It took Kyle Wright a while, but he’s delivering now

Credit: Curtis Compton

Credit: Curtis Compton

On the day Kyle Wright was introduced to the Atlanta audience, Braves general manager John Coppolella said of the 2017 draft’s No. 5 pick: “He could start a playoff game for us.”

In 2020, Wright started Game 3 of the NLDS. He went six scoreless innings. It was his 13th big-league start. He’d made it to the majors 15 months after being drafted, but he hadn’t managed to stick around. Only at the end of the COVID-shortened 60-game season had he given reason enough to stay on the big-league roster, and by then the Braves were desperate.

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Mike Soroka was lost after tearing his Achilles tendon for the first time. The Braves got 3 ⅓ innings from Cole Hamels before he hurt himself again. Felix Hernandez opted out due to COVID. Mike Foltynewicz, an All-Star in 2018, was designated for assignment six days into the long-delayed season. The Braves claimed someone named Robbie Erlin off waivers in August and allowed him to start five games before waiving him themselves.

Wright started four of the Braves’ first 21 games. He didn’t pitch again until the 42nd game. He was pretty good in September 2020, yielding five earned runs in 19 innings over his final three starts. He was even better in the clinching game against Miami. Then he started Game 3 of the NLCS against the Dodgers. He faced nine batters. Seven reached base. All seven scored.

Wright made two well-spaced starts for the 2021 Braves – one in April, the other in June, neither good. He spent the bulk of the season at Gwinnett, where he struck out 137 over 137 innings. He didn’t work in the postseason until the final two innings of a losing World Series Game 2.

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Three nights later, he was summoned in relief of overmatched starter Dylan Lee with one out and the bases loaded in the first. That was the night we remembered why Wright was once a big deal. He left after the fifth inning with the Braves trailing 2-0. Back-to-back homers by Dansby Swanson and Jorge Soler did the deed. The Braves won 3-2 to take a 3-1 Series lead.

Wright has started five games in 2022. Only in the latest did he allow even three runs, and those seven innings against the Mets still met the criteria for a quality start. He ranks among the National League’s top 10 in ERA, strikeouts and wins above replacement. He’s third in fielding independent pitching.

What changed? He’s throwing his fastball harder. He’s throwing his curveball harder and more often. Per Baseball Savant, opponents hit .286 against his four-seamer last season; they’re hitting .185 now. They’re hitting .186 against his curve.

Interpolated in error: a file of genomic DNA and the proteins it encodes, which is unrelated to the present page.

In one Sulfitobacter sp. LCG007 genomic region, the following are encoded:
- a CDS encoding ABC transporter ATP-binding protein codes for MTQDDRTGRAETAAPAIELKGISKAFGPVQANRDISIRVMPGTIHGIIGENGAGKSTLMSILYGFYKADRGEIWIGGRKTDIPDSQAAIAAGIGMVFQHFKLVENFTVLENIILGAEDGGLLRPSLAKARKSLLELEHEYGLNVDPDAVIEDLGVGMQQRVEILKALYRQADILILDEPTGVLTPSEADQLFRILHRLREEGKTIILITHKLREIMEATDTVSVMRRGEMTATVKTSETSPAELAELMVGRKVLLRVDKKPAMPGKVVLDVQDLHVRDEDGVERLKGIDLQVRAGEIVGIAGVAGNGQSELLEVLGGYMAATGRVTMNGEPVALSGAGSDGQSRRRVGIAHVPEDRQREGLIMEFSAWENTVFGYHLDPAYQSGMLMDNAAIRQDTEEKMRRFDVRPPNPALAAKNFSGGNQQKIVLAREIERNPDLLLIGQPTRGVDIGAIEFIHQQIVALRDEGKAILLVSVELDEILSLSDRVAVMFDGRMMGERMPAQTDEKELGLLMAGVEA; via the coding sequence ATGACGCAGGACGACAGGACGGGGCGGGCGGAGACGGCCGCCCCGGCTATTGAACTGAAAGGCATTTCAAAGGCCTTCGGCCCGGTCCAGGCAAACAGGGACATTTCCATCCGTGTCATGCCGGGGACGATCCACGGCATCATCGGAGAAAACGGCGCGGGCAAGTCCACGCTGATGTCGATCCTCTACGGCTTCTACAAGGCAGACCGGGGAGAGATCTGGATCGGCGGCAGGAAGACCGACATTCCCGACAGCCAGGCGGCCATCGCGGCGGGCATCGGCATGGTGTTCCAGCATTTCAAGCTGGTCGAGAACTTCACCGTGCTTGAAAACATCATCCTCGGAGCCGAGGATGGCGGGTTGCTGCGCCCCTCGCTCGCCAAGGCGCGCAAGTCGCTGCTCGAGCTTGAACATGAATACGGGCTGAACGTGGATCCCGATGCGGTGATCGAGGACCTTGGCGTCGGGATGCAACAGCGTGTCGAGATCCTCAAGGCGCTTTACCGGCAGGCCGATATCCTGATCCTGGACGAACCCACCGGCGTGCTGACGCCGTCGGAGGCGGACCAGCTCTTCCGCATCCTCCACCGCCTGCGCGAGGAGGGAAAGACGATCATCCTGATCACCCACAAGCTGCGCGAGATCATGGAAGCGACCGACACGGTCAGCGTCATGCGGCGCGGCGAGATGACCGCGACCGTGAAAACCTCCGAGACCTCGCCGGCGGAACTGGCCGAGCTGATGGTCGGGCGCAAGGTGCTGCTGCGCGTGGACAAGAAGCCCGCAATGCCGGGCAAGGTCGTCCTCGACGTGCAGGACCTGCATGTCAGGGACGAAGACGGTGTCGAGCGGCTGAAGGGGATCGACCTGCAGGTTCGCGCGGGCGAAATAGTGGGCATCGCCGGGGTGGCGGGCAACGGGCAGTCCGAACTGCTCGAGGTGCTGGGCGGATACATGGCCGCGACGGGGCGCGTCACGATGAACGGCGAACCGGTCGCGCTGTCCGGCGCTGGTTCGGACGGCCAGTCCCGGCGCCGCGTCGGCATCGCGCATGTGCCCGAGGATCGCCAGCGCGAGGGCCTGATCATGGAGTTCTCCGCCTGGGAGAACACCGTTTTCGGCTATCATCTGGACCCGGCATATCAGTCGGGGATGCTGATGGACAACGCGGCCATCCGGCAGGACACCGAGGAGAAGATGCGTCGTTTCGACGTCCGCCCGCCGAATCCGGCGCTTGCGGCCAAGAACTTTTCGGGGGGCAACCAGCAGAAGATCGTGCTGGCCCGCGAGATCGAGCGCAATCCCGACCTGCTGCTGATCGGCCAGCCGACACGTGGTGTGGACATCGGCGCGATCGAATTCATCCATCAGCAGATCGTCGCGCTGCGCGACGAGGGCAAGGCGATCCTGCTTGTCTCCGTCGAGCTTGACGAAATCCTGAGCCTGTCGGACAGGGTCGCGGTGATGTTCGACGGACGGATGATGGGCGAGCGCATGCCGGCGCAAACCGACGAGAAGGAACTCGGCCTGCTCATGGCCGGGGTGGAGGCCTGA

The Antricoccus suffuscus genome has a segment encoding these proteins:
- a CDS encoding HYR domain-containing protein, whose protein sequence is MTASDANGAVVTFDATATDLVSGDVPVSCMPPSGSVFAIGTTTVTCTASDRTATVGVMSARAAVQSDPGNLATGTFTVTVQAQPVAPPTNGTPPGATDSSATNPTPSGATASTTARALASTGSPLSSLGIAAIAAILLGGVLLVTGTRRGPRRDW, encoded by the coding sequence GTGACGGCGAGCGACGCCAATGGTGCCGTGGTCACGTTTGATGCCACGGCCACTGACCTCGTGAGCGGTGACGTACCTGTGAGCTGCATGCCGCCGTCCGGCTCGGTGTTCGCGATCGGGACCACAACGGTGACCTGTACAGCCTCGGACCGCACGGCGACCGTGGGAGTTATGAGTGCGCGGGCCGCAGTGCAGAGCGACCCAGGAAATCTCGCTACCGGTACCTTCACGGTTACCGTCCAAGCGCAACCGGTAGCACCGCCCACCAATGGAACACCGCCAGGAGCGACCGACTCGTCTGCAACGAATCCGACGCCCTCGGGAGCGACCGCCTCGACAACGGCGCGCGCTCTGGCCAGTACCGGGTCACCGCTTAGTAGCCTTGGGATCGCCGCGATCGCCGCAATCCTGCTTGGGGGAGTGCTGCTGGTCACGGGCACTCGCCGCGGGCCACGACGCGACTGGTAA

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When the rebuilding Braves drafted Wright, they deviated from their norm. Their first two picks in 2015 were Kolby Allard and Soroka. Their first three in 2016 were Ian Anderson, Joey Wentz and Kyle Muller. All were high school pitchers. Wright spent three seasons at Vanderbilt. Industry belief holds that high school arms have a greater upside because they’ve worked fewer innings. A criticism of Frank Wren’s tenure was that his Braves drafted too many college pitchers.

The lure of college pitchers is that they tend to reach the majors faster. As noted, it took Wright barely a year to make his MLB debut at 22. Anderson was likewise 22 on his big-league arrival, but he has returned to the minors only for injury rehab. This time a year ago, Wright was laboring in Gwinnett on the high side of 25.

A Braves scout saw every start of Wright’s junior season at Vandy. Brian Bridges, then the scouting director, kept telling himself: “There’s no way he’ll be there at No. 5.” But there Wright was, and they handed him a record slot-era signing bonus of $7 million. (Kris Bryant, a future MVP, received a $6.7 million signing bonus after being the No. 2 pick in 2013.)

Said Coppolella: “With the quantity we have (in younger pitchers), we felt it was the right move to go for quality.”

Four years later, Wright logged 278 innings in Triple-A, unusual for a high-end pitching prospect. Anderson worked 39 ⅓ innings at Gwinnett, Soroka 36 ⅓. A fast-tracked draftee had, under a new administration, gotten stuck in neutral. Sometimes that happens.

To his credit, Wright changed his delivery and maybe changed his life. It’s again possible to imagine the Braves having a dominant rotation with him as a central piece. Sometimes that happens, too. Baseball’s a funny old game.